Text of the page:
- Text by Adam White
The New York club kids of the late ’80s and early ’90s picked up where Studio 54 left off. Gay kids, trans kids, fashion freaks and art weirdoes all converging nightly in cult Manhattan hotspots like Danceteria and the Limelight. They would wear outrageous outfits, party to thumping house music, and consume enough coke and LSD to make your eyes explode. Then it all came to an abrupt end in appropriate volatility.
Prior to that, however, this rampant New York excess somehow converged with mid-afternoon American television on an average day in May 1993, with some of the scene’s most flamboyant characters appearing on an episode of The Joan Rivers Show.
Today the New York club scene of the era is most often associated with something all-together less glam: the murder of Andre ‘Angel’ Melendez by infamous New York club kid Michael Alig twenty years ago this March. Angel’s murder would go on to inspire its own documentary, Party Monster, which in turn would be adapted as a biopic starring Macauley Culkin, Seth Green and Chloë Sevigny. With all of that in mind, it’s no surprise that the scene has been historically treated like one long, indulgent waltz to horrifying violence.
But the blurry YouTube clips of Joan Rivers introducing a parade of glamorous misfits to the mainstream goes some way in re-contextualising the scene to its pioneering fundamentals. The LGBT kids, drag artists, transvestites and outcasts traditionally left out of conventional discourse, all brought together by a fusing of art, fashion and music.
Invited onto the stage are a roll-call of scene A-listers of the time, including Leigh Bowery, Amanda Lepore, Michael Alig and, in a second clip, Richie Rich. Rivers asks them about their lives, their goals, and their annual budget for sequins, while she later hosts a fashion show comprised of drag artists and club performers. All are dressed in homemade costumes of staggering detail and inventiveness. “Who are men and who are women?” Rivers asks in an aside. “It’s all a blur at this point,” replies Rich.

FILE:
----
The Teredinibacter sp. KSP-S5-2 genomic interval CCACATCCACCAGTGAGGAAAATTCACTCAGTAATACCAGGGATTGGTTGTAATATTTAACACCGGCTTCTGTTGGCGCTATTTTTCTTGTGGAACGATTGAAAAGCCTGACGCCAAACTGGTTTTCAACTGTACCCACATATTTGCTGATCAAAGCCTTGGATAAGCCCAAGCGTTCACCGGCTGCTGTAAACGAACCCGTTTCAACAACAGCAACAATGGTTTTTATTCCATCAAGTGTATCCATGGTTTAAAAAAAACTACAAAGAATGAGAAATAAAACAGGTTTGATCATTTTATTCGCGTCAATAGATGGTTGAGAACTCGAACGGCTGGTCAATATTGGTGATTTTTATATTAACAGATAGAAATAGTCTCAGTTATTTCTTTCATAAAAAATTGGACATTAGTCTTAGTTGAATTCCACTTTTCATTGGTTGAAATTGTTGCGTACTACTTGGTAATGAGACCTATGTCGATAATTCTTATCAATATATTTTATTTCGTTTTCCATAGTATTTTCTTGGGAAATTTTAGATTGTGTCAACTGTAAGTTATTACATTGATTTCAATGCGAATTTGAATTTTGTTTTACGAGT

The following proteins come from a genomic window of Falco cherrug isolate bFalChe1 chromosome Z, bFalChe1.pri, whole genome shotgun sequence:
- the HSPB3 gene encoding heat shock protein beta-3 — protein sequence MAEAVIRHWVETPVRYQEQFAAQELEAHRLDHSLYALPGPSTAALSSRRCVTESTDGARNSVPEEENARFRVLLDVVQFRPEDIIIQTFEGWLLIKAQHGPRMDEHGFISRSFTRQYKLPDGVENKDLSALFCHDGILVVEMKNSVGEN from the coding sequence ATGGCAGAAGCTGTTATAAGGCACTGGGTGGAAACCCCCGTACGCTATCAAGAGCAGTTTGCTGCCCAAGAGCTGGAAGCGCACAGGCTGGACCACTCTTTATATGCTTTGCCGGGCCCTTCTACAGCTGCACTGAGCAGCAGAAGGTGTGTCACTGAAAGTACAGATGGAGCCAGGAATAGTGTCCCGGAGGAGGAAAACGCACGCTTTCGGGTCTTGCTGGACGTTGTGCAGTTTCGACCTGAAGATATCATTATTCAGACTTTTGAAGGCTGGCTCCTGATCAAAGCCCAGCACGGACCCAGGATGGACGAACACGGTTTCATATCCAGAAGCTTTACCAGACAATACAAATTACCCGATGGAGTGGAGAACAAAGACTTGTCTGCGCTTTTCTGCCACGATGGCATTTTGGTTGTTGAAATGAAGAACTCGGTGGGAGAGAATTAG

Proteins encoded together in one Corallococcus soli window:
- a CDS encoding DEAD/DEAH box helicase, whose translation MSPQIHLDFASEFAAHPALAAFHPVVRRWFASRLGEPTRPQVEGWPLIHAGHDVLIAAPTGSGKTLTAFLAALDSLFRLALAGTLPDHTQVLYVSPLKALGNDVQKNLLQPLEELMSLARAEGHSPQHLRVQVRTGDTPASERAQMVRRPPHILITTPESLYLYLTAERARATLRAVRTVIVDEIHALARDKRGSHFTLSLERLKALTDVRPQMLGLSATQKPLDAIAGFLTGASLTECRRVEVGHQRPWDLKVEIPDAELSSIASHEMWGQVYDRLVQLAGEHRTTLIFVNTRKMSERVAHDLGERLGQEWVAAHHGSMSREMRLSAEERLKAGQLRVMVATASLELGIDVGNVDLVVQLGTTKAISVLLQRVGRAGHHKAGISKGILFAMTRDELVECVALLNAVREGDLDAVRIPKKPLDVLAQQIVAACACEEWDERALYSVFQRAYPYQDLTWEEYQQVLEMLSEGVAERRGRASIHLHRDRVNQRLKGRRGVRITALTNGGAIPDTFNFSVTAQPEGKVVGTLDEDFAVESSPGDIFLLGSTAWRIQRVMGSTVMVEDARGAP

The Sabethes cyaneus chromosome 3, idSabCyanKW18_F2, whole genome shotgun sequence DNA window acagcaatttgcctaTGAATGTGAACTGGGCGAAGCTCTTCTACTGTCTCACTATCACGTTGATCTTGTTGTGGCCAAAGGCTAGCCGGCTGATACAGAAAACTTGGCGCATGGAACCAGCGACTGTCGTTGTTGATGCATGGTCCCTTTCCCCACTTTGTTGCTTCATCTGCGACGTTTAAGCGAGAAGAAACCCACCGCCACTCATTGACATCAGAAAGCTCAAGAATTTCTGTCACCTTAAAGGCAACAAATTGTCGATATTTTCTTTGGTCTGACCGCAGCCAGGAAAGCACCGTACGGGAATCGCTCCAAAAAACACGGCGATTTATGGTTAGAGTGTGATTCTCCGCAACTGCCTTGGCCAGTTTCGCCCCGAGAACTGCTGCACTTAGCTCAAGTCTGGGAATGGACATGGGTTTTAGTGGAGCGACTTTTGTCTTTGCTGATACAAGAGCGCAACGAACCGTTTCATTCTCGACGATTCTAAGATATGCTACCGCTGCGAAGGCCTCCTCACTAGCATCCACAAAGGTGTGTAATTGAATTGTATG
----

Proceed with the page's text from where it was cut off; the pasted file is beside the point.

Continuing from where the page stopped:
Amanda Lepore is undoubtedly the star of the interview portion of the episode, expressing in a perfectly slurred Little Edie voice that she just doesn’t have the time to have an actual job: “I’m too busy getting ready all the time or going out.”
The crowd is also nicely embracing. That is in spite of the camera cutting away to a flabbergasted member of the audience whenever one of the kids turn their backs to the crowd, lest people at home glimpse a flash of James St. James’ exposed butt cheeks. At one point, a middle-aged man with a thick New York accent stands up in the audience to comment: “I give ’em a lot of credit, they’re not hurting nobody.”
While Alig would go on to spend eighteen years in a New York jail for murder (he was paroled in 2014 and now writes a column for Gay Times), the rest of the characters to make appearances on the show have had alternatively happier legacies.
Lepore remains a trans pioneer, working as a model, performer and artist, and continuing to act as a muse for photographer David LaChapelle. Kabuki Starshine is now an incredibly successful make-up artist, having worked with a who’s-who of A-listers including Madonna, Rihanna, Kylie Minogue, Gwen Stefani and Michael Jackson. Walt Cassidy (formerly Walt Paper) is a noted contemporary artist, Richie Rich went on to become a prominent fashion designer, and Ernie Glam and St. James continue to be fixtures of the New York social scene. Leigh Bowery, who died from an AIDS-related illness in 1994, remains a legendary performance artist, designer and fashion muse – one-time collaborator of artists including Alexander McQueen, Vivienne Westwood, and Lucien Freud, and inspiration to modern acts including Lady Gaga.
For Joan Rivers’ own legacy, it’s another testament to her life-long breaking of barriers that this appearance even happened. Recorded in 1993, with a Bush in the White House and the country still deep in Reagan-era conservatism, putting something so gender-bending, flamboyant and shamelessly gay on daytime television is radically groundbreaking. Flash forward a couple of years and you’ll get a newly-out Ellen DeGeneres talking about her relationship with actress Anne Heche on The Oprah Winfrey Show. All great until appalled members of the audience express outrage at having to now explain to their children what a gay person is.
In comparison, seeing Rivers so casually champion the overt ‘otherness’ of the club kids in front of an audience of early-90’s, middle-America housewives is unquestionably daring. She makes good on her promise to have them back, devoting an entire episode to a ‘Club Kids Fashion Show,’ and seems to genuinely admire their inventiveness, ingenuity and sheer guts. “Anybody can do this and look wonderful,” she says. “It only takes imagination and time and just freedom.”
Of course, she can’t let them leave without firing off a final Rivers zinger: “One last question: what do you do on Halloween?”